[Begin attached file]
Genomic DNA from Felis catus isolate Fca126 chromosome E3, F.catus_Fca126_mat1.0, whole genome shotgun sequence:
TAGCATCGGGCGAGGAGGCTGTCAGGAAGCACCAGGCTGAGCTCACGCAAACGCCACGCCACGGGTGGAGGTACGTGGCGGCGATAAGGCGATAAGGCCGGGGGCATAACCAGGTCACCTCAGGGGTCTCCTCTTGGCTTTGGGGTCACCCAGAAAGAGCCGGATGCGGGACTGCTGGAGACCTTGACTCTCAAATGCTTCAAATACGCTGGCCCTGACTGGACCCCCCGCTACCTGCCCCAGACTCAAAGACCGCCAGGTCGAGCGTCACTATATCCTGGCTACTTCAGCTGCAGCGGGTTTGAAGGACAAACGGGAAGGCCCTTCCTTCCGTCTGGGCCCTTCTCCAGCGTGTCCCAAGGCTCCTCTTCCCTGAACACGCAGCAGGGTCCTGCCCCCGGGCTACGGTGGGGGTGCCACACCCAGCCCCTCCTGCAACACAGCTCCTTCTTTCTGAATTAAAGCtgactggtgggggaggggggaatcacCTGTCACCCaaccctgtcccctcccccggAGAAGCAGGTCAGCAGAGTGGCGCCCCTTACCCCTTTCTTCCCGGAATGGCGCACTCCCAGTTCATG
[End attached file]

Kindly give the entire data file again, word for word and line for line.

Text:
Genomic DNA from Felis catus isolate Fca126 chromosome E3, F.catus_Fca126_mat1.0, whole genome shotgun sequence:
TAGCATCGGGCGAGGAGGCTGTCAGGAAGCACCAGGCTGAGCTCACGCAAACGCCACGCCACGGGTGGAGGTACGTGGCGGCGATAAGGCGATAAGGCCGGGGGCATAACCAGGTCACCTCAGGGGTCTCCTCTTGGCTTTGGGGTCACCCAGAAAGAGCCGGATGCGGGACTGCTGGAGACCTTGACTCTCAAATGCTTCAAATACGCTGGCCCTGACTGGACCCCCCGCTACCTGCCCCAGACTCAAAGACCGCCAGGTCGAGCGTCACTATATCCTGGCTACTTCAGCTGCAGCGGGTTTGAAGGACAAACGGGAAGGCCCTTCCTTCCGTCTGGGCCCTTCTCCAGCGTGTCCCAAGGCTCCTCTTCCCTGAACACGCAGCAGGGTCCTGCCCCCGGGCTACGGTGGGGGTGCCACACCCAGCCCCTCCTGCAACACAGCTCCTTCTTTCTGAATTAAAGCtgactggtgggggaggggggaatcacCTGTCACCCaaccctgtcccctcccccggAGAAGCAGGTCAGCAGAGTGGCGCCCCTTACCCCTTTCTTCCCGGAATGGCGCACTCCCAGTTCATG